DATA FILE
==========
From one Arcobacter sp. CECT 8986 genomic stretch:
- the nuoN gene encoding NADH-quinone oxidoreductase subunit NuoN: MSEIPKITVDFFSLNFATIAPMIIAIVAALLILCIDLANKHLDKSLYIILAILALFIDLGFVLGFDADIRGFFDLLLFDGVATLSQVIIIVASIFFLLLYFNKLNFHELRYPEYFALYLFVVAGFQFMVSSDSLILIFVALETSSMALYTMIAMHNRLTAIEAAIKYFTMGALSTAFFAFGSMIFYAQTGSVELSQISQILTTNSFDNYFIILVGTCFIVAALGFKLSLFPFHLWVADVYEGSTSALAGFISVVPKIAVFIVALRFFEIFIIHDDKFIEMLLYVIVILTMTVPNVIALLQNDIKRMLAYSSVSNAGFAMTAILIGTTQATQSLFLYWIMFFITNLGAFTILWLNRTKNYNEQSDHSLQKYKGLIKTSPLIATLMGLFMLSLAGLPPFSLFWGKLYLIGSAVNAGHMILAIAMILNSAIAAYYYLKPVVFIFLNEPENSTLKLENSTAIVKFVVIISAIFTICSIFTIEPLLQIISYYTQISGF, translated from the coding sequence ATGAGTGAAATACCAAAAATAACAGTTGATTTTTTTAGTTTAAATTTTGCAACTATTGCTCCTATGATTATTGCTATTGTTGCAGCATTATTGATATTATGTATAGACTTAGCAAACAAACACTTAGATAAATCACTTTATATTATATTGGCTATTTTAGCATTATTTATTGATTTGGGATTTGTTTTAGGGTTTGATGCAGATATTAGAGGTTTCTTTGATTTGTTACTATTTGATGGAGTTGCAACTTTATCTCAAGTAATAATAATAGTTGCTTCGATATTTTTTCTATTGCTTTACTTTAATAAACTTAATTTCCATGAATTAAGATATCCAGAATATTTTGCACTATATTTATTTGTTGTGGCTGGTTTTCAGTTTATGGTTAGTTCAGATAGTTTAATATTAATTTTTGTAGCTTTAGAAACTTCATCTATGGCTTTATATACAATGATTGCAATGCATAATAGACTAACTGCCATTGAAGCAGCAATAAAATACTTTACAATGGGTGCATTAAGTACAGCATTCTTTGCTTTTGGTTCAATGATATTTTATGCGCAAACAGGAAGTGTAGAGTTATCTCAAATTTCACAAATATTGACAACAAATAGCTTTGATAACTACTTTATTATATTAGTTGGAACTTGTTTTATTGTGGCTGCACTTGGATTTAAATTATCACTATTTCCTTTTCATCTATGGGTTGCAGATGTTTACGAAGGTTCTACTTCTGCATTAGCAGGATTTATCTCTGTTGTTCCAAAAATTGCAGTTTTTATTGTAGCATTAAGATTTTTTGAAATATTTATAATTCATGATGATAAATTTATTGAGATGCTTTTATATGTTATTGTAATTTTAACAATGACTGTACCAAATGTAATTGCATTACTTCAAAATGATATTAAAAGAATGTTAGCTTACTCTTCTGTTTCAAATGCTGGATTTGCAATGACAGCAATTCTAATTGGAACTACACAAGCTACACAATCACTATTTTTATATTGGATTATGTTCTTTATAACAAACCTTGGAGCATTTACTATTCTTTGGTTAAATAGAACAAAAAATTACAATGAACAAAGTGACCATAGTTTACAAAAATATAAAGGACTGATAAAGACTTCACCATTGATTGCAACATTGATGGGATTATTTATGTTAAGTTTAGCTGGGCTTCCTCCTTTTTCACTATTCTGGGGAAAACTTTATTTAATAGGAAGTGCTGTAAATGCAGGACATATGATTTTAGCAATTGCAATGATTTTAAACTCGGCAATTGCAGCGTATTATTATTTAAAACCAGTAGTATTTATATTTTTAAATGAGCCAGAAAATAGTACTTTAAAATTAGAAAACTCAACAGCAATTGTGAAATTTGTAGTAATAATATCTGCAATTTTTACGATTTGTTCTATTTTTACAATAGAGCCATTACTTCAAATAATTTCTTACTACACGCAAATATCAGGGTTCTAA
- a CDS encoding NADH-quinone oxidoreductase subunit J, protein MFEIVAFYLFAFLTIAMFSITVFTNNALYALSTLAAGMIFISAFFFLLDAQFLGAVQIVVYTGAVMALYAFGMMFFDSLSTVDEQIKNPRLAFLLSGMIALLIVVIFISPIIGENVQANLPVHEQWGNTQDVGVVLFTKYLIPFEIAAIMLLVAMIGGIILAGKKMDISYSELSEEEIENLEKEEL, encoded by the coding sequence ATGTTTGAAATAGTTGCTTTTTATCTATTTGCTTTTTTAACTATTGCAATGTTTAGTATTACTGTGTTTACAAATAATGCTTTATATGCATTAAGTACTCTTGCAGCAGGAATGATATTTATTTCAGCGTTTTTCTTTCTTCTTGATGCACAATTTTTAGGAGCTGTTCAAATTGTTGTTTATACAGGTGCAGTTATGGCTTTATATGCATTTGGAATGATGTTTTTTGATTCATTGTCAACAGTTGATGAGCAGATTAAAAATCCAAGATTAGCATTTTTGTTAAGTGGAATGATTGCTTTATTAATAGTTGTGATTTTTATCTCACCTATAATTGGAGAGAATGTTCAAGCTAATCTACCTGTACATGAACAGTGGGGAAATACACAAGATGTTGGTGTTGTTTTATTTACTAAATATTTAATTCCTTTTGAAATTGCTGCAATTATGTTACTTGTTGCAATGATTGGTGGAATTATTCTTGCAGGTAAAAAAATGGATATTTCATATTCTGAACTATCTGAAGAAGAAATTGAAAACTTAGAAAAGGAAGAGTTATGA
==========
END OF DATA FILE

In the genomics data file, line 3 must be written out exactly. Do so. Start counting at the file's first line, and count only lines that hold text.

- a CDS encoding NADH-quinone oxidoreductase subunit J, protein MFEIVAFYLFAFLTIAMFSITVFTNNALYALSTLAAGMIFISAFFFLLDAQFLGAVQIVVYTGAVMALYAFGMMFFDSLSTVDEQIKNPRLAFLLSGMIALLIVVIFISPIIGENVQANLPVHEQWGNTQDVGVVLFTKYLIPFEIAAIMLLVAMIGGIILAGKKMDISYSELSEEEIENLEKEEL, encoded by the coding sequence ATGTTTGAAATAGTTGCTTTTTATCTATTTGCTTTTTTAACTATTGCAATGTTTAGTATTACTGTGTTTACAAATAATGCTTTATATGCATTAAGTACTCTTGCAGCAGGAATGATATTTATTTCAGCGTTTTTCTTTCTTCTTGATGCACAATTTTTAGGAGCTGTTCAAATTGTTGTTTATACAGGTGCAGTTATGGCTTTATATGCATTTGGAATGATGTTTTTTGATTCATTGTCAACAGTTGATGAGCAGATTAAAAATCCAAGATTAGCATTTTTGTTAAGTGGAATGATTGCTTTATTAATAGTTGTGATTTTTATCTCACCTATAATTGGAGAGAATGTTCAAGCTAATCTACCTGTACATGAACAGTGGGGAAATACACAAGATGTTGGTGTTGTTTTATTTACTAAATATTTAATTCCTTTTGAAATTGCTGCAATTATGTTACTTGTTGCAATGATTGGTGGAATTATTCTTGCAGGTAAAAAAATGGATATTTCATATTCTGAACTATCTGAAGAAGAAATTGAAAACTTAGAAAAGGAAGAGTTATGA